Performance and quality of tuberculosis directly observed treatment short course strategy in Jimma Zone, Southwest Ethiopia
Tuberculosis (TB) is still a common cause of illness and death in many countries. Ethiopia is one of the countries with high burden for tuberculosis. To control the disease, directly observed treatment short course (DOTS) was launched as a universal strategy by WHO in 1994.This implies that patients must take their daily treatment under direct observation of healthcare providers. Though studies reveal that community based DOTS is more cost effective than clinic based DOTS, it is not yet scaled up in Jimma Zone, Ethiopia. Furthermore, little is known about difference between the approaches, barriers and facilitators for DOTS implementation.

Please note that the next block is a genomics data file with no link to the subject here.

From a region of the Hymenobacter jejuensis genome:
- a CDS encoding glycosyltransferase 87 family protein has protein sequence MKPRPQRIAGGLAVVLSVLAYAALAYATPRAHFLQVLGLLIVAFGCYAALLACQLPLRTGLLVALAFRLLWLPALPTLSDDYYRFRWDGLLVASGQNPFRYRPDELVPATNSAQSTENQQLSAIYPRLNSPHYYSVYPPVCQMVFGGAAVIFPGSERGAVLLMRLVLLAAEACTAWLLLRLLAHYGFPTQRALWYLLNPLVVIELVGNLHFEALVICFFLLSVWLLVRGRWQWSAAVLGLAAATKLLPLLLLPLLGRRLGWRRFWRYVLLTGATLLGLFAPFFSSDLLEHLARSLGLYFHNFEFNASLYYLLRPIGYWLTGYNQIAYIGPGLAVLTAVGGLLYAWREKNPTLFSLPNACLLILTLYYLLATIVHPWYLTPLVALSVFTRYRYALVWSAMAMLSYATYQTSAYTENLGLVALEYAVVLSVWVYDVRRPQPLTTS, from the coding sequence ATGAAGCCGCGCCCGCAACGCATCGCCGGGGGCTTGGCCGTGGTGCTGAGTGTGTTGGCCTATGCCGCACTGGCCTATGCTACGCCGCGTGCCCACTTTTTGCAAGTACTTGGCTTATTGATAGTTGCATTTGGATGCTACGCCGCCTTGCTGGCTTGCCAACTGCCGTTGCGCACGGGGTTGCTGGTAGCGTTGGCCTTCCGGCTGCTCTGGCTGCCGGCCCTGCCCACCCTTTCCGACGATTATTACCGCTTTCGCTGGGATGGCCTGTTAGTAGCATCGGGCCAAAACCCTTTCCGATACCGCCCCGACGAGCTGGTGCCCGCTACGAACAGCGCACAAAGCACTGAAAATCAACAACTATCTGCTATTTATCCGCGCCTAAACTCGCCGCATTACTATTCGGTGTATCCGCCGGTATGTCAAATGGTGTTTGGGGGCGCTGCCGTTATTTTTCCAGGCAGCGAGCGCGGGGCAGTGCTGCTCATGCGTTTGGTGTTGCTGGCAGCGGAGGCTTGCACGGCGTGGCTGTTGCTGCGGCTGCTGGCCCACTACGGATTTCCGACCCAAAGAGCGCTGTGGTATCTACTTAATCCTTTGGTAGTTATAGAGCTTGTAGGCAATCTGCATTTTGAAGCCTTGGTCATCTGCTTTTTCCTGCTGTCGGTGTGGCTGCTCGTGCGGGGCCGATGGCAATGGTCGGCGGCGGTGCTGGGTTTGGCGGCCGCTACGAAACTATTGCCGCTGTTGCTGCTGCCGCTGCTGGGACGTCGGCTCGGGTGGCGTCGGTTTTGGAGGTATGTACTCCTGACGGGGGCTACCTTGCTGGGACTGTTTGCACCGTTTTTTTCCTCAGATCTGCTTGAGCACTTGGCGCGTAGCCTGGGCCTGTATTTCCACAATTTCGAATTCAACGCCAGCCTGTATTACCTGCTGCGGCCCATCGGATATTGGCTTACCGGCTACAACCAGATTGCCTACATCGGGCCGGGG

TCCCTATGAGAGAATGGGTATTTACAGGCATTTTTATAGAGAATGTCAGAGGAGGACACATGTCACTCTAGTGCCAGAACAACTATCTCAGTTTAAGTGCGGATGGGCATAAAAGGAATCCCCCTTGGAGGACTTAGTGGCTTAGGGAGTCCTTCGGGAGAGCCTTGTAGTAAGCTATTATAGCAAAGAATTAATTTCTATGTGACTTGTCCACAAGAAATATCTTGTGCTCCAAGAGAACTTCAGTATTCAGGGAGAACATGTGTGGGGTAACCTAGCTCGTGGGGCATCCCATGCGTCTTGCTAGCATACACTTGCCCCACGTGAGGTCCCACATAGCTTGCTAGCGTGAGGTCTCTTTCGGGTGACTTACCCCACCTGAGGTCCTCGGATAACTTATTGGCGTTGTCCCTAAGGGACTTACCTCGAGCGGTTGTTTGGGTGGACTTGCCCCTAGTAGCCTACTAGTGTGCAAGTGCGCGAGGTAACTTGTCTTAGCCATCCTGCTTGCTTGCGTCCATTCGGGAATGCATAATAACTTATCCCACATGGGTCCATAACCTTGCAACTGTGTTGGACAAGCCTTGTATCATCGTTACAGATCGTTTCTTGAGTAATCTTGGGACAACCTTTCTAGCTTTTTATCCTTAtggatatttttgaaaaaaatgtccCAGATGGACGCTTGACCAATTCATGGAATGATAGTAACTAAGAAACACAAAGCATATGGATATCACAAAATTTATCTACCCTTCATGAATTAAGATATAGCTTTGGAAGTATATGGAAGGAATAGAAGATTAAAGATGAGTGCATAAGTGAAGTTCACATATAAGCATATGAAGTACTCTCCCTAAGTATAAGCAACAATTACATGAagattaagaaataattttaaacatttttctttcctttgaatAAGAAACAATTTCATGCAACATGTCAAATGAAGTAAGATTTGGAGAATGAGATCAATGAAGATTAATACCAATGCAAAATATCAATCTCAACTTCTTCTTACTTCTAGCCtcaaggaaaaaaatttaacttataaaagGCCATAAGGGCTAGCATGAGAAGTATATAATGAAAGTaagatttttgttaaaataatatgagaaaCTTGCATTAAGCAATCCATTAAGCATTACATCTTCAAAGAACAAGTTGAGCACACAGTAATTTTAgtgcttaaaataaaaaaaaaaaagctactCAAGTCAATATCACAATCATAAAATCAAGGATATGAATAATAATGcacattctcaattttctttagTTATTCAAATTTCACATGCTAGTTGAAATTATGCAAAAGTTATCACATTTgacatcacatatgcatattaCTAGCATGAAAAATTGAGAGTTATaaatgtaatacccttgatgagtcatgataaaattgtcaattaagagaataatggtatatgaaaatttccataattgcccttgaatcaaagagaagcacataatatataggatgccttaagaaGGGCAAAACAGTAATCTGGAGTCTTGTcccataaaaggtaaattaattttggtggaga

This study will be conducted to assess overall performance and quality of TB DOTS strategy and compare the two approaches in Jimma Zone, Ethiopia. We will use a case study and prospective cohort study designs with qualitative and quantitative data collection methods. Moreover, eight districts and one town administration will be selected with simple random sampling technique; subsequently include all DOTS sites in sampled districts. We will conduct exit interviews, in-depth interviews, facility survey, observations, and document review. Qualitative data will be transcribed, codded, categorized, summarized in major themes and presented textually; quantitative data will be analyzed with statistical package for social science (SPSS) software. Lastly, data from different sources will be further triangulated.